Chronic alcohol consumption has also been associated with brain shrinkage, but in a dose-dependent way. While light-to-moderate drinkers have larger total brain volume than nondrinkers,48 heavy drinkers are 80% more likely than nondrinkers to sustain frontal lobe shrinkage, compared with nondrinkers,49 and 32% more likely to have enlargement of the ventricles, indicating shrinkage from within.50 (A heavy drinker is defined as someone who consumes more than about 15 ounces of pure alcohol per week. A standard drink is equal to 14.0 grams, or 0.6 ounces, of pure alcohol.)

Natural Supplements That Protect Brain Volume

Natural Supplements That Protect Brain Volume  

Even though the array of factors that can cause brain shrinkage can be daunting, there is good news. Since brain shrinkage results from the same basic processes that cause other symptoms of aging, it’s likely that brain shrinkage is preventable—especially when caught early enough.

That’s why we want to provide you with information on key nutrients that have been shown to powerfully protect the brain. Here are four of the most potent brain-protecting nutrients.

B Vitamins

B vitamins are essential for supporting normal metabolic function, especially in the regulation of homocysteine51 (and elevated homocysteine, as we have seen, leads to significant brain shrinkage and dementia, especially when B-vitamins are deficient).18,27,52,53

Elderly people are now generally advised to maintain optimal B-vitamin status—and for good reason.13,54 Studies show that people with higher folate levels have slower rates of brain atrophy and a lower rate of conversion from mild cognitive impairment to actual dementia, and those who take folate or B12 have lower grades of brain white matter abnormalities.53,55

While each of these B vitamins provides its own unique benefits, several recent studies show why it’s beneficial to supplement with a combination of folate, vitamin B6, and vitamin B12. This was clearly seen in a double-blind, placebo-controlled clinical trial in adults over age 70 who had mild cognitive impairment.56

For the study, one group of subjects took folate (800 mcg/day), vitamin B12 (500 mcg/day), and vitamin B6 ( 20 mg/day), while the other group took placebo.56 After two years, supplemented patients’ brains shrank at an annual rate that was 30% slower than those taking the placebo. Supplemented patients whose homocysteine levels were abnormally high at baseline had a 53% slower brain shrinkage rate than unsupplemented patients, showing that supplementing with B vitamins is especially important in people who have high homocysteine levels.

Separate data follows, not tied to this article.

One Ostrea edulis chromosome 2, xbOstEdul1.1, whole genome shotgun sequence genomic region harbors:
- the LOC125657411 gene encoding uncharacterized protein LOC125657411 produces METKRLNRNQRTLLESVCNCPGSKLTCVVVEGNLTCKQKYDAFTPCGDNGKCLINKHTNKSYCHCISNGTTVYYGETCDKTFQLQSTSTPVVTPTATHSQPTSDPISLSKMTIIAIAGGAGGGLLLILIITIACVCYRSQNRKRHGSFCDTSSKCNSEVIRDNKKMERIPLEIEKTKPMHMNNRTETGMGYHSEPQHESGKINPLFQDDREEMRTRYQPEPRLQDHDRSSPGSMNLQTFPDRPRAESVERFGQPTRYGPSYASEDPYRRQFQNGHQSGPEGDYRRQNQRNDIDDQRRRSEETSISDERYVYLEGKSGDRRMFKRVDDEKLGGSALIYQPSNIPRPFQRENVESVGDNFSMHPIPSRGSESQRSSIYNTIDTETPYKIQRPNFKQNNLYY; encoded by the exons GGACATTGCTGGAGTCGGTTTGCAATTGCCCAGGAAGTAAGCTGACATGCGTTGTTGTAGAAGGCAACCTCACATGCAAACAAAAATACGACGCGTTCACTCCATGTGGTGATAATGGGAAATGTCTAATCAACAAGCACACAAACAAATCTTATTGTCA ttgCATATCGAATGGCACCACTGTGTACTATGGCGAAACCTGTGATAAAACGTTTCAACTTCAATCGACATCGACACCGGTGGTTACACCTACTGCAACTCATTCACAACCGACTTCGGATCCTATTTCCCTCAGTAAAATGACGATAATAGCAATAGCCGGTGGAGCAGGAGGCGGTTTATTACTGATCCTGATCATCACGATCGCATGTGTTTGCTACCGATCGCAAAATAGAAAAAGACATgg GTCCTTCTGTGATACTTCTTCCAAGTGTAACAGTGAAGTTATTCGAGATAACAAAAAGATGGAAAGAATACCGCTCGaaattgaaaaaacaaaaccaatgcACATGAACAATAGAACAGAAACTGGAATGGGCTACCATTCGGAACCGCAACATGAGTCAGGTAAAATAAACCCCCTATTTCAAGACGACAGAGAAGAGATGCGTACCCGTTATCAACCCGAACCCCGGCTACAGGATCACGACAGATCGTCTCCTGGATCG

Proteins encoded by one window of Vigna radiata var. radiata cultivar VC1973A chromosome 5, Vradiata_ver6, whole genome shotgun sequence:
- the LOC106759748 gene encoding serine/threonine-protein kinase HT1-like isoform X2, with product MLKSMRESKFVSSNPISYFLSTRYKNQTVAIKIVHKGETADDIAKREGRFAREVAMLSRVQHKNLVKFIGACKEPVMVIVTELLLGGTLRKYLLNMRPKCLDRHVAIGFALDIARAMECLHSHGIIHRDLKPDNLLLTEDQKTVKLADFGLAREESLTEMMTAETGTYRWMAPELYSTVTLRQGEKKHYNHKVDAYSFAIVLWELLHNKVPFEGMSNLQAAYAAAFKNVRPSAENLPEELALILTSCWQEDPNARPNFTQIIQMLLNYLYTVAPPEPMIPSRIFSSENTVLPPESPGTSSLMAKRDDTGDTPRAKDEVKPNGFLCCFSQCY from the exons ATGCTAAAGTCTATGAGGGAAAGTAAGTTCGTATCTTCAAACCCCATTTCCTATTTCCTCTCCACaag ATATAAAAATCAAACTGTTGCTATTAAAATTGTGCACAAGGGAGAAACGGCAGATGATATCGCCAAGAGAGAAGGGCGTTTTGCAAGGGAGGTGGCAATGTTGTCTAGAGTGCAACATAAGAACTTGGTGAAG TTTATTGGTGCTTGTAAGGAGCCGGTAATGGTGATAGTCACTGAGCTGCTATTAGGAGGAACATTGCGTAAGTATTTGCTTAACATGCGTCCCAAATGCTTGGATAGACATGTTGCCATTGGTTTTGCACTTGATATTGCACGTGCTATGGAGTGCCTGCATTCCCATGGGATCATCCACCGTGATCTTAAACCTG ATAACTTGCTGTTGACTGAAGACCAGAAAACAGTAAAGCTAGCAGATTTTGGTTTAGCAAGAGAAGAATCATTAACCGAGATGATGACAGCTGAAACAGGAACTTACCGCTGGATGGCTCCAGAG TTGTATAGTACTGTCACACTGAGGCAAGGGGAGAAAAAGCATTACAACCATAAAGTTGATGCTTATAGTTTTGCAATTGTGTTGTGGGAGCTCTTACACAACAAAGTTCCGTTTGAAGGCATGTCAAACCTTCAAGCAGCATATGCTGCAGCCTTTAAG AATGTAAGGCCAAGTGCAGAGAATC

A follow-up study showed that brain areas most susceptible to atrophy in the early development of Alzheimer’s disease are especially well-protected by the same B-vitamin regimen, with supplemented patients experiencing as much as a 7-fold reduction in shrinkage of those regions.57 Another study, using the same doses of B vitamins, found that supplemented patients had 30% lower mean plasma homocysteine levels, and slower rates of cognitive decline on multiple standard tests.58

Omega-3 Fatty Acids

Omega-3 Fatty Acids  

Omega-3 fatty acids comprise a large and important portion of brain cell membranes, where they participate in a wide variety of cellular functions. Indeed, 30 to 50% of the fatty acids in brain cell membranes are long-chain polyunsaturated fatty acids that include the vital omega-3 group. Brain cell membranes are especially rich in DHA, an essential fatty acid derived only from the diet.59,60

Omega-3s have many functions that help protect brain cells. Omega-3 fats are known to enhance the brain’s relaxing functions.61 This protects brain cells from overexcitation, which is a major cause of brain cell damage that occurs with aging.62 Omega-3s also help preserve brain cell function by increasing the production of anti-inflammatory signaling molecules in the brain.59,63 Similarly, omega-3 fats in brain tissue protect cells from damage induced by stress and elevated stress steroids.63

The importance of this protection is especially seen when there’s not enough of this vital nutrient. Indeed, abnormal distributions of fatty acids in brain cells are associated with a variety of mental health disorders, particularly major depression and bipolar disorder.64

It is not surprising, then, that age-related changes in brain cell omega-3 fat composition raise the risk of brain abnormalities as people age.65 By contrast, studies show that a higher omega-3 index (which is the sum of the omega-3 fats EPA plus DHA), is correlated with larger brain volume.66

Unfortunately, aging is associated with a significant decline in DHA levels in the brain, a drop that is sharply worsened in Alzheimer’s disease and possibly other neurodegenerative disorders.67,68 This highlights the importance of protecting your brain by supplementing with omega-3 fats.


Pomegranates contain very high levels of polyphenols, which are plant-derived molecules with anti-inflammatory and neuroprotective properties.69 Animal studies reveal that supplementing with pomegranate juice slows the development of Alzheimer-like disease, a major cause of brain atrophy.69-71 This protection may arise from the ability of the polyphenols in pomegranate to slow or stop brain cell death.72

Human studies demonstrate significant improvements in cognition and memory with consumption of 8 ounces of pomegranate juice daily, and lab studies with human brain cells in culture show that pomegranate polyphenols protect cells against changes that occur in other neurodegenerative diseases.73,74